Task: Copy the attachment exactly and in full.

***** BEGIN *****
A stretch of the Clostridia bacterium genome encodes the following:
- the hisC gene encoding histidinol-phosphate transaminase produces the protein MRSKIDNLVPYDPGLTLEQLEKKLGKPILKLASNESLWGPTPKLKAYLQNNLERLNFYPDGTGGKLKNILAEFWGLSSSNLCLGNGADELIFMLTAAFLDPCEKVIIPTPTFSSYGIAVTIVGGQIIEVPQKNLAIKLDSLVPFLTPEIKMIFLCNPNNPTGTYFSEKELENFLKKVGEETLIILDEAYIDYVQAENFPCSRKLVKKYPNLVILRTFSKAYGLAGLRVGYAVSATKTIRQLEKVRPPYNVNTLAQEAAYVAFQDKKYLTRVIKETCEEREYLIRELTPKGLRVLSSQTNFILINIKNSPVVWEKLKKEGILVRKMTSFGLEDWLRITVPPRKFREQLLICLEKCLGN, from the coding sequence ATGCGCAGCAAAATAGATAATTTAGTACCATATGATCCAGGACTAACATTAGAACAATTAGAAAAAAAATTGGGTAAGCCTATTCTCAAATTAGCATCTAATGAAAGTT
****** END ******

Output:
A stretch of the Clostridia bacterium genome encodes the following:
- the hisC gene encoding histidinol-phosphate transaminase produces the protein MRSKIDNLVPYDPGLTLEQLEKKLGKPILKLASNESLWGPTPKLKAYLQNNLERLNFYPDGTGGKLKNILAEFWGLSSSNLCLGNGADELIFMLTAAFLDPCEKVIIPTPTFSSYGIAVTIVGGQIIEVPQKNLAIKLDSLVPFLTPEIKMIFLCNPNNPTGTYFSEKELENFLKKVGEETLIILDEAYIDYVQAENFPCSRKLVKKYPNLVILRTFSKAYGLAGLRVGYAVSATKTIRQLEKVRPPYNVNTLAQEAAYVAFQDKKYLTRVIKETCEEREYLIRELTPKGLRVLSSQTNFILINIKNSPVVWEKLKKEGILVRKMTSFGLEDWLRITVPPRKFREQLLICLEKCLGN, from the coding sequence ATGCGCAGCAAAATAGATAATTTAGTACCATATGATCCAGGACTAACATTAGAACAATTAGAAAAAAAATTGGGTAAGCCTATTCTCAAATTAGCATCTAATGAAAGTT